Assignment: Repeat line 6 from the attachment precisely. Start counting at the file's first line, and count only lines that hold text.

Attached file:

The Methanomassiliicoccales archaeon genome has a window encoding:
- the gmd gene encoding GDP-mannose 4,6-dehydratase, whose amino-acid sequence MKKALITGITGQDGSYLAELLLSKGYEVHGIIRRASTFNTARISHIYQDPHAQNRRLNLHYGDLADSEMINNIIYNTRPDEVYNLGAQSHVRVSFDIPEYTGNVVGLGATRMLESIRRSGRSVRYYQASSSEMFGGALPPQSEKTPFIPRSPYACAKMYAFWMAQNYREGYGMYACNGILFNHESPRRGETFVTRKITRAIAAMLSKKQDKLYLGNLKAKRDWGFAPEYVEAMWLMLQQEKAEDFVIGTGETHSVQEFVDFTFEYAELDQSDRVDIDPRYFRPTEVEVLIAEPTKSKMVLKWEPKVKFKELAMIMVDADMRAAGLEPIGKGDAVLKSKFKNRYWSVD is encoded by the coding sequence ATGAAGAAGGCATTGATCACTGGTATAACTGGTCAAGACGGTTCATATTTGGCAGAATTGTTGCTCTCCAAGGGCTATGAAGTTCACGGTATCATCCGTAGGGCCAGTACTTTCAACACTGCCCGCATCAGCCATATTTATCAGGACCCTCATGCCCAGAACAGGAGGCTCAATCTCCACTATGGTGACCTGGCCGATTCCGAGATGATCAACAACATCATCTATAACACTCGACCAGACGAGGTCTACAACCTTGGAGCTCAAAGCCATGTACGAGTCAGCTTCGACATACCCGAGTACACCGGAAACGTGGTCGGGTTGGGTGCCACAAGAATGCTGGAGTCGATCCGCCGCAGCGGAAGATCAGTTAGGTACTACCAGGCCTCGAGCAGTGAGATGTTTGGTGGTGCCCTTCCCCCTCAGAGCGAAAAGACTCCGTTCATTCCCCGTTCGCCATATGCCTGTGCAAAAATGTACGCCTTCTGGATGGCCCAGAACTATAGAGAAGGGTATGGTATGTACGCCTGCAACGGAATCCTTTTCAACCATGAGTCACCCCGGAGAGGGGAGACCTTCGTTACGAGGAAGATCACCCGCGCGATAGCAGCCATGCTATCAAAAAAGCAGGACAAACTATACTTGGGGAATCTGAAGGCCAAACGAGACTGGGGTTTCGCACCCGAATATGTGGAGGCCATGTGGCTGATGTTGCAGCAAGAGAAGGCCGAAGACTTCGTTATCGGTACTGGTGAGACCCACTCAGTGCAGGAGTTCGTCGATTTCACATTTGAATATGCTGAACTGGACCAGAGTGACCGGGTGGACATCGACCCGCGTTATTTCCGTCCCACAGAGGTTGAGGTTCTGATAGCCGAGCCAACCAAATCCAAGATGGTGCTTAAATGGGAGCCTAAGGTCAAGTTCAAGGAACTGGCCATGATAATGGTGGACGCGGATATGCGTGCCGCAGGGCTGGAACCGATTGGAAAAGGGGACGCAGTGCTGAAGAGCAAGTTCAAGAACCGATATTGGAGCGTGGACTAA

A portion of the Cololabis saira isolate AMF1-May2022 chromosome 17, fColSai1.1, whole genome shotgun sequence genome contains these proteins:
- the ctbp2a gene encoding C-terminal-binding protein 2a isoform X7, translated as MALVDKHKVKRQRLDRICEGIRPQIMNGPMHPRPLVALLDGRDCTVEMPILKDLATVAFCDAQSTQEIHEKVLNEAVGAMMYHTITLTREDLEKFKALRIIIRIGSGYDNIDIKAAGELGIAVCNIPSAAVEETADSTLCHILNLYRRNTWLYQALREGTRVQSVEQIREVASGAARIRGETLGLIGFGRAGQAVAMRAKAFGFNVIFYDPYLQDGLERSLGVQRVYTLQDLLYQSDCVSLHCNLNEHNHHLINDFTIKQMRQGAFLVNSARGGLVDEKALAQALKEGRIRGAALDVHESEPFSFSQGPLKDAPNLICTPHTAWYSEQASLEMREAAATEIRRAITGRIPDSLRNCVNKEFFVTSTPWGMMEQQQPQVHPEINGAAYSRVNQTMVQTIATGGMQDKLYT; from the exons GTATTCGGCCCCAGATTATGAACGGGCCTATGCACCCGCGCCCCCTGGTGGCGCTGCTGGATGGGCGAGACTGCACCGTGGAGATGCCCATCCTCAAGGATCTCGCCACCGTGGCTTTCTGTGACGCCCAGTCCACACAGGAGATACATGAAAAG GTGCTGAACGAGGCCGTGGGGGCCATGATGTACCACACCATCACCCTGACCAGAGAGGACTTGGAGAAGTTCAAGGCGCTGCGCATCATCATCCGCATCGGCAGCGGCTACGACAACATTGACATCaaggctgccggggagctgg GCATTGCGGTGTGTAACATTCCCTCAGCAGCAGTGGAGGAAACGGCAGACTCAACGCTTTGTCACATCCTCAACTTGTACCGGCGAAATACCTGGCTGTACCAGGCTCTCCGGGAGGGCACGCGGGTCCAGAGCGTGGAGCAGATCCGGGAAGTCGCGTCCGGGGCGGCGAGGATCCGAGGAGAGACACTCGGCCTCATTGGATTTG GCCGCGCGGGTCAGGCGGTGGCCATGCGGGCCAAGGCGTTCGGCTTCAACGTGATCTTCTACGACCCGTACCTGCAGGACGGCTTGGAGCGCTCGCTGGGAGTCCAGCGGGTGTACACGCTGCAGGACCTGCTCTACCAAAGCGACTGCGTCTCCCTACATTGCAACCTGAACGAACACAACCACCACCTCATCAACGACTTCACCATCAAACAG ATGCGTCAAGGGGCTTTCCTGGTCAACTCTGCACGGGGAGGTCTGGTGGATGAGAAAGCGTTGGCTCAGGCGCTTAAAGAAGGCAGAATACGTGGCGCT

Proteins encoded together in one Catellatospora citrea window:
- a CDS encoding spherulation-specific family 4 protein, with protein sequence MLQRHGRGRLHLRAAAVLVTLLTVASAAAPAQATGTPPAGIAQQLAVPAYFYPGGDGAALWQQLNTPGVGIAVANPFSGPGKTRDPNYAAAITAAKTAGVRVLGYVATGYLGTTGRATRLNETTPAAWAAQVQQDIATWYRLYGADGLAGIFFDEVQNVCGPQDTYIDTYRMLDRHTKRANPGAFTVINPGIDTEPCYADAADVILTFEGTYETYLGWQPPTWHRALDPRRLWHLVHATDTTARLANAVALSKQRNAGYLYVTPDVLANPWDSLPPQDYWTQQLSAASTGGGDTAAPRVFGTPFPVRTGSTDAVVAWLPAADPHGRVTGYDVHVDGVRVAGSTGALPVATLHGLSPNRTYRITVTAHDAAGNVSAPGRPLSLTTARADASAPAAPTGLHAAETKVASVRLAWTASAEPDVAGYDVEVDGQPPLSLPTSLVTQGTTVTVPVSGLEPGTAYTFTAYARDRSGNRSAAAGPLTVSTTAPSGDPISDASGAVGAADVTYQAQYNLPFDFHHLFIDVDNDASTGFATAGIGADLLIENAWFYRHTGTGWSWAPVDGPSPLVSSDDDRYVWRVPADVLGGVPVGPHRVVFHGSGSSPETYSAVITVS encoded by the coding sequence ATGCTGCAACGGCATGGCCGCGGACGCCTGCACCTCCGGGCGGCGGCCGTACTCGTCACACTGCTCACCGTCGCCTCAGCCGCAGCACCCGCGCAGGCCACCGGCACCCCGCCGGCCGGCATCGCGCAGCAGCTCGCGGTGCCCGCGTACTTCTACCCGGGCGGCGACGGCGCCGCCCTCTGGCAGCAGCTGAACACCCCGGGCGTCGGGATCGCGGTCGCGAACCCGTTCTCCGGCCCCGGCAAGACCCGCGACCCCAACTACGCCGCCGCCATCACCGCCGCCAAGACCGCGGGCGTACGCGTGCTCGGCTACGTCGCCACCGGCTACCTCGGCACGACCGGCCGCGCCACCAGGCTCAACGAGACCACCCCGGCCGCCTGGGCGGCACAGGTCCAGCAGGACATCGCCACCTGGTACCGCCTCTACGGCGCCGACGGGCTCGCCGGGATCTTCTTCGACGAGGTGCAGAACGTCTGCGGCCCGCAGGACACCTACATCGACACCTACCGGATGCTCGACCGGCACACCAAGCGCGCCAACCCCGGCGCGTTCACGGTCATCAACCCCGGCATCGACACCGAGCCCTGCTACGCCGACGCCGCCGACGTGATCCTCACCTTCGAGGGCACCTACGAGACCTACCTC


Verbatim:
- a CDS encoding spherulation-specific family 4 protein, with protein sequence MLQRHGRGRLHLRAAAVLVTLLTVASAAAPAQATGTPPAGIAQQLAVPAYFYPGGDGAALWQQLNTPGVGIAVANPFSGPGKTRDPNYAAAITAAKTAGVRVLGYVATGYLGTTGRATRLNETTPAAWAAQVQQDIATWYRLYGADGLAGIFFDEVQNVCGPQDTYIDTYRMLDRHTKRANPGAFTVINPGIDTEPCYADAADVILTFEGTYETYLGWQPPTWHRALDPRRLWHLVHATDTTARLANAVALSKQRNAGYLYVTPDVLANPWDSLPPQDYWTQQLSAASTGGGDTAAPRVFGTPFPVRTGSTDAVVAWLPAADPHGRVTGYDVHVDGVRVAGSTGALPVATLHGLSPNRTYRITVTAHDAAGNVSAPGRPLSLTTARADASAPAAPTGLHAAETKVASVRLAWTASAEPDVAGYDVEVDGQPPLSLPTSLVTQGTTVTVPVSGLEPGTAYTFTAYARDRSGNRSAAAGPLTVSTTAPSGDPISDASGAVGAADVTYQAQYNLPFDFHHLFIDVDNDASTGFATAGIGADLLIENAWFYRHTGTGWSWAPVDGPSPLVSSDDDRYVWRVPADVLGGVPVGPHRVVFHGSGSSPETYSAVITVS encoded by the coding sequence ATGCTGCAACGGCATGGCCGCGGACGCCTGCACCTCCGGGCGGCGGCCGTACTCGTCACACTGCTCACCGTCGCCTCAGCCGCAGCACCCGCGCAGGCCACCGGCACCCCGCCGGCCGGCATCGCGCAGCAGCTCGCGGTGCCCGCGTACTTCTACCCGGGCGGCGACGGCGCCGCCCTCTGGCAGCAGCTGAACACCCCGGGCGTCGGGATCGCGGTCGCGAACCCGTTCTCCGGCCCCGGCAAGACCCGCGACCCCAACTACGCCGCCGCCATCACCGCCGCCAAGACCGCGGGCGTACGCGTGCTCGGCTACGTCGCCACCGGCTACCTCGGCACGACCGGCCGCGCCACCAGGCTCAACGAGACCACCCCGGCCGCCTGGGCGGCACAGGTCCAGCAGGACATCGCCACCTGGTACCGCCTCTACGGCGCCGACGGGCTCGCCGGGATCTTCTTCGACGAGGTGCAGAACGTCTGCGGCCCGCAGGACACCTACATCGACACCTACCGGATGCTCGACCGGCACACCAAGCGCGCCAACCCCGGCGCGTTCACGGTCATCAACCCCGGCATCGACACCGAGCCCTGCTACGCCGACGCCGCCGACGTGATCCTCACCTTCGAGGGCACCTACGAGACCTACCTC